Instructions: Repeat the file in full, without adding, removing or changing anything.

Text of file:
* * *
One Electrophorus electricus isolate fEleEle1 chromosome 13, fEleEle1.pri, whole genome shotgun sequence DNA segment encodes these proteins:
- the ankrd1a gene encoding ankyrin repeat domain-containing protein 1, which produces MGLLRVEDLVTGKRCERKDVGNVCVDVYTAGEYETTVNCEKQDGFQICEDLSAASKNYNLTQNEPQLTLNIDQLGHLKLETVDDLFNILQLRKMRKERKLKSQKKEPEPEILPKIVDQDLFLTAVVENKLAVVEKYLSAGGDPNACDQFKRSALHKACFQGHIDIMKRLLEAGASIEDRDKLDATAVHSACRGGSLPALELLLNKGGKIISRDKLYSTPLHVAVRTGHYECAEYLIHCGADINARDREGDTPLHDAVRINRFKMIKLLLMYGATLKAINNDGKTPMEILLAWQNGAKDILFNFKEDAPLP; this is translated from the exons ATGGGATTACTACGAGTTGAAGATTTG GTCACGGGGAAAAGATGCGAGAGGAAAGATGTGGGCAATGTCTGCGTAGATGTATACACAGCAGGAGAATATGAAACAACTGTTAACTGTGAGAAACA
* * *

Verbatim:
One Electrophorus electricus isolate fEleEle1 chromosome 13, fEleEle1.pri, whole genome shotgun sequence DNA segment encodes these proteins:
- the ankrd1a gene encoding ankyrin repeat domain-containing protein 1, which produces MGLLRVEDLVTGKRCERKDVGNVCVDVYTAGEYETTVNCEKQDGFQICEDLSAASKNYNLTQNEPQLTLNIDQLGHLKLETVDDLFNILQLRKMRKERKLKSQKKEPEPEILPKIVDQDLFLTAVVENKLAVVEKYLSAGGDPNACDQFKRSALHKACFQGHIDIMKRLLEAGASIEDRDKLDATAVHSACRGGSLPALELLLNKGGKIISRDKLYSTPLHVAVRTGHYECAEYLIHCGADINARDREGDTPLHDAVRINRFKMIKLLLMYGATLKAINNDGKTPMEILLAWQNGAKDILFNFKEDAPLP; this is translated from the exons ATGGGATTACTACGAGTTGAAGATTTG GTCACGGGGAAAAGATGCGAGAGGAAAGATGTGGGCAATGTCTGCGTAGATGTATACACAGCAGGAGAATATGAAACAACTGTTAACTGTGAGAAACA